In Washington, custody decisions are ordered by a court in a "parenting plan." Washington state does not actually use the term "custody." Parenting plans are entered in any matters involving children when married or unmarried parents end their relationship.
A parenting plan is a legal document setting forth basic arrangements for the children. These include which parent the children will live with, and how much time children will spend with each parent. The parenting plan determines which parent makes major life decisions for the children, such as health care, education, and religion. It also states how parents will settle major disagreements. Without a court ordered parenting plan, both parents have equal rights and responsibilities to a child.
Many parents agree on parenting arrangements, and ask the court to approve their agreed parenting plan. If parents disagree on parenting arrangements, the court will make the decision. The court usually appoints a Guardian ad Litem (GAL) or parenting evaluator assist the court in reaching a decision in contested cases. The court's overarching standard in ordering a parenting plan is the best interest of the child.
Once a parenting plan is entered with the court and signed by a judge, both parents are expected to follow it unless they agree to modifications. While new situations may require new arrangements, the final parenting plan is intended to last until the children are legally adults. It is very difficult to request that the court change a final parenting plan unless these changes are mutually agreed to by both parents. The standard to modify a parenting plan is more demanding than the best interest of the child. Courts will only change custody if a major change happens in the child's life or the other parent's life. These changes must not have been "foreseeable" at the time of the original parenting plan.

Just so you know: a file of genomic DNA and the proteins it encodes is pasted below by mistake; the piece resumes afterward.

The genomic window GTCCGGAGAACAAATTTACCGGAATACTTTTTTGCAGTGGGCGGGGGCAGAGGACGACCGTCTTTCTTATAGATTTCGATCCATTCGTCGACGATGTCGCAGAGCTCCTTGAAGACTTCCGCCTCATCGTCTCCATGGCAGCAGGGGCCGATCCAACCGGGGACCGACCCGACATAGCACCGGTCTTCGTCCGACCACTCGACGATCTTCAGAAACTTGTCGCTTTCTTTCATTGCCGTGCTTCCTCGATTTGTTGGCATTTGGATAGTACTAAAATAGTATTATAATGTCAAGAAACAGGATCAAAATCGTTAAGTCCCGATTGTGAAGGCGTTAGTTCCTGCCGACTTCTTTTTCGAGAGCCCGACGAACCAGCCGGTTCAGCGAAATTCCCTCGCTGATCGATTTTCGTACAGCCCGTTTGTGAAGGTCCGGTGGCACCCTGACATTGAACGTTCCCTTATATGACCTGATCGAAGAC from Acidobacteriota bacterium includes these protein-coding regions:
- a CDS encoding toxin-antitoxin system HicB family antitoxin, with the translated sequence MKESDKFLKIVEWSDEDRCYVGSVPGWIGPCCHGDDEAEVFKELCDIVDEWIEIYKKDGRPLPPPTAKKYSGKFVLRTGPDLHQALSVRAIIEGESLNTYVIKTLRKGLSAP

One reason a parenting plan is changed is if a parent is moving, or relocating, with the children. Relocation cases are often litigated in court because allowing the child to relocate results in the drastic loss of parenting time. The parent who wants to move must give written notice before moving. The notice then allows the other parent to object to the move and ask the court to change the parenting plan.
WHAT I CAN DO.
Handling a child custody situation properly is critical because it has long-term consequences for your children. Just as every child is unique, there is no standard parenting plan suitable for every family. The point is to create a plan that works for your particular situation. While it is best for parties to come to a sustainable agreed parenting plan, sometimes this is simply not possible.
I have a wealth of experience representing both mothers and fathers in contested and mediated parenting disputes. I work carefully with my clients to develop a child-focused parenting plan, considering the child's current and future developmental needs, and parent's challenges, such as an abusive use of conflict, domestic violence, or drug abuse. I work tirelessly to think through the possibilities, and to ensure that the final parenting plan reflects what is best for your children.